Christopher Cook at the Saul Hay Gallery. The golden age comes into the dark.

There are – to my simple mind – three elements in any painting: materials, technique and, of course, the artist’s mind.

With Christopher Cook’s exhibition at the Saul Hay Gallery I was anxious to find out about all three, because I didn’t have a clue about any of them. The private view was well attended, but I managed to have a good chat with the artist before he was whisked off to meet potential clients.

Right, materials and technique. The story isn’t one of training at the Royal College of Art (although Cook did do that), it’s about frustration in India two decades ago.

“I spent three stints in India, trying to paint what I saw. But I just couldn’t get my head round it. Nothing was working. I couldn’t deal with the vibrant colours I saw or the pigments in the oil paints.”

So far so…well, no clearer.

“So I used to go down to the banks of the Ganges and draw abstract pictures in the sand. Then watch the shapes change as the shadows changed at sunset.”

I have to admit that I asked Christopher if drugs were involved at this stage. They weren’t of course. He said.

“One day I got back to the studio…frustrated…and there was a big bottle of graphite powder on a shelf. I mixed it with some resin and somehow the graphite granules felt like the sand. I was intrigued, so I started making pictures…black and white…graphite’s black of course. I poured the resin onto paper laid flat – previously I’d painted traditionally, standing up, arm’s length, with a brush – then I mixed the graphite with it.”

So, in a nutshell, that’s where the technique started. Dare I say unique technique?

And that’s how Cook’s reputation grew, monochrome pictures in which, he told me, “It’s really a ‘reduction’ process. I flood the surface with the graphite and resin and then take off the graphite, work into it. Scratch into it if needed.” Ahh. I had another look at one of the pieces.

So, the artist’s mind. Half of this group of paintings derive from a show in York Art Gallery. Cook was asked to reflect and create works in response to a selection of their Dutch Seventeenth Century Golden Age paintings.

An age when affluence and opulence were painted in still life, totem’s for the rich upper classes. Objects, opulent food, dramatic flower arrangements, symbols of wealth and (supposed) wellbeing. Although it must be noted here that a sub-culture of so called ‘Vanitas’ still lifes evolved; images of death and mortality…still life studies of skulls…hourglasses etc.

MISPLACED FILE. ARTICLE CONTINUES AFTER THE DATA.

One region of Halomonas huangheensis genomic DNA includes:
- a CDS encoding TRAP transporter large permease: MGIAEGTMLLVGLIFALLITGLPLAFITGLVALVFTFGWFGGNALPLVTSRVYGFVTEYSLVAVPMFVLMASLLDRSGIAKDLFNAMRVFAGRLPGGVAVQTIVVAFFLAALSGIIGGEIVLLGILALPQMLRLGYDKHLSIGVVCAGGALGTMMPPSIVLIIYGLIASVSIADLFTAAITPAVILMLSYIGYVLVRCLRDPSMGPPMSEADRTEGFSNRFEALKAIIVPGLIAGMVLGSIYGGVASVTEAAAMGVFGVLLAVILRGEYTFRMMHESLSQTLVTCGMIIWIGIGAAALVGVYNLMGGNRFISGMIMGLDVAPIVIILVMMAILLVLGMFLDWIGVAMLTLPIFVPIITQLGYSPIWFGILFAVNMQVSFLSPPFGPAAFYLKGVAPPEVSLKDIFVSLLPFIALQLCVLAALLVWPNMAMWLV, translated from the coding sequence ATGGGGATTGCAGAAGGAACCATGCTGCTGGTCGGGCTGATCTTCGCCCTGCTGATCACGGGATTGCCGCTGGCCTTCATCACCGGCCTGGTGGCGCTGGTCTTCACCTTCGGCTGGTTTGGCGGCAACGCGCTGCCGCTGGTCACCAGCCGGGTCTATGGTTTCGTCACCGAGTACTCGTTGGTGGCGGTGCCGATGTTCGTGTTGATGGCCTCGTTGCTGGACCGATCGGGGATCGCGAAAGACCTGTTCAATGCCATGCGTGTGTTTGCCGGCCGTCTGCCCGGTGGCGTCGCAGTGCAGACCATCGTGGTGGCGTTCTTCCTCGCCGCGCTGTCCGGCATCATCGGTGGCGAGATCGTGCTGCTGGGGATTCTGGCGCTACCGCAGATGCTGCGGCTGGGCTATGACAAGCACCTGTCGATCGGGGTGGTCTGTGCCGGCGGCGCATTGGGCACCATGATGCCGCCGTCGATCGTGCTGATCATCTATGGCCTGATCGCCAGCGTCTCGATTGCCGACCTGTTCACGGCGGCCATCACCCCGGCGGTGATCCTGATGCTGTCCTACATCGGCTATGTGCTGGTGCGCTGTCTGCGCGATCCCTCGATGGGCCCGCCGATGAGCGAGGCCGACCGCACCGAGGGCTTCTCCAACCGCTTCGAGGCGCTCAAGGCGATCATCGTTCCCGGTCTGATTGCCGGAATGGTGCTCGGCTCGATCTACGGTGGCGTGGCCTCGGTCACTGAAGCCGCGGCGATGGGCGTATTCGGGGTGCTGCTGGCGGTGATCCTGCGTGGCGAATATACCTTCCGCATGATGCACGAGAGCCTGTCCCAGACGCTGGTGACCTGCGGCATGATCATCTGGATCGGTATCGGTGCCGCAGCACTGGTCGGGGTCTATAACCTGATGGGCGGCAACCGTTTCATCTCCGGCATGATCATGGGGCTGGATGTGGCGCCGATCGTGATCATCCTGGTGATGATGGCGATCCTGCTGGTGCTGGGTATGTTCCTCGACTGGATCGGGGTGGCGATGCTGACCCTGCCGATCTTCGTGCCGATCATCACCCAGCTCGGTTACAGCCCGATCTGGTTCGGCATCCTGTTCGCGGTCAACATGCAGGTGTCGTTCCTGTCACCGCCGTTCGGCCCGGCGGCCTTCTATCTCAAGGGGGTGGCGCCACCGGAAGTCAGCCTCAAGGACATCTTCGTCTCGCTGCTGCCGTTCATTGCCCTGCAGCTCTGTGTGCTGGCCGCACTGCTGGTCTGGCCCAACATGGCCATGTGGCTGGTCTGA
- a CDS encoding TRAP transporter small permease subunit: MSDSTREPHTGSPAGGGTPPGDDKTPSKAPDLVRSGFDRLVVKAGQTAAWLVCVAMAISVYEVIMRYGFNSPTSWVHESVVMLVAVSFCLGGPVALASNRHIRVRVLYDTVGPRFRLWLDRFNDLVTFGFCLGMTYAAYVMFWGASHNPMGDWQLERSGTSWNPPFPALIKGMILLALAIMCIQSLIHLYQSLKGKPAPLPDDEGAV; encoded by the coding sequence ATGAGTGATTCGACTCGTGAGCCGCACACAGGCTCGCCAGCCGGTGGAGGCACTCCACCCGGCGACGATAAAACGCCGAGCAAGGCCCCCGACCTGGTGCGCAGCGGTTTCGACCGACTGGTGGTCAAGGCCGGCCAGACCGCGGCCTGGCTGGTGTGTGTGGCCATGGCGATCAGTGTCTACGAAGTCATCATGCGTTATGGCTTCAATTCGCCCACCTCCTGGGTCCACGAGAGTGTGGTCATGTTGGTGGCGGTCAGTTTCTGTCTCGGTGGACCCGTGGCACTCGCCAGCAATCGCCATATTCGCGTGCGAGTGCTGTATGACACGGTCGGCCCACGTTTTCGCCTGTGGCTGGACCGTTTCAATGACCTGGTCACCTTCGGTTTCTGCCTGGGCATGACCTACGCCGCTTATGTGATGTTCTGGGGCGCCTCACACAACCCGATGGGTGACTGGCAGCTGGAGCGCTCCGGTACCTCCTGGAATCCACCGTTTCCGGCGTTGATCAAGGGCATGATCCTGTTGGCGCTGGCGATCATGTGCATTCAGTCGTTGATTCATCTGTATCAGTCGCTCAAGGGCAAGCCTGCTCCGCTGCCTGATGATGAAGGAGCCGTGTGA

Cook created works using that range of symbols in graphite and resin to ‘compare and contrast’ with those seventeenth century images. “But,” he went on to explain, “that time was also the start of colonialism, military power. Beautiful idealised images at a time when modern day destruction started to evolve.”

“So in several works I introduced harsh images of modern conflict – drones, machines of war, helicopters, combat. Sometimes I was so caught up in the beauty of, say, creating flowers in graphite and resin, that I hesitated to include such stark images. But then that’s the point of the work.”

The show at Saul Hay includes those York images, plus another group created to show alongside them. The overall mood is, of course, very dark in both ‘colour’ and context.

Standing close to the surfaces, examining the technique, previously unnoticed images appear to suddenly loom into the viewers eye. Startling to say the least.

If I had read any of the above before I met Christopher, I would have been slightly nervous of who I was going to find. What kind of dark character I was going to meet. But he’s an ordinary chatty bloke with stories of artistic frustration, sand and the Ganges.

Stories which have ultimately led to his work being held in major public collections such the Camden Arts Centre. Memphis Art Museum and the Yokohama Museum of Art. His visiting fellowships include Oxford University, Frankfurt Stadelschule and California State University.

But of course, the only way to appreciate and try to absorb these often almost subliminal images in Cook’s paintings is to spend some time searching the graphite and resin at the Saul Hay Gallery. Don’t go along for an easy ride, these works make for disturbing and haunting viewing.

Selected works by Christopher Cook is at the Saul Hay Gallery until February 23rd.

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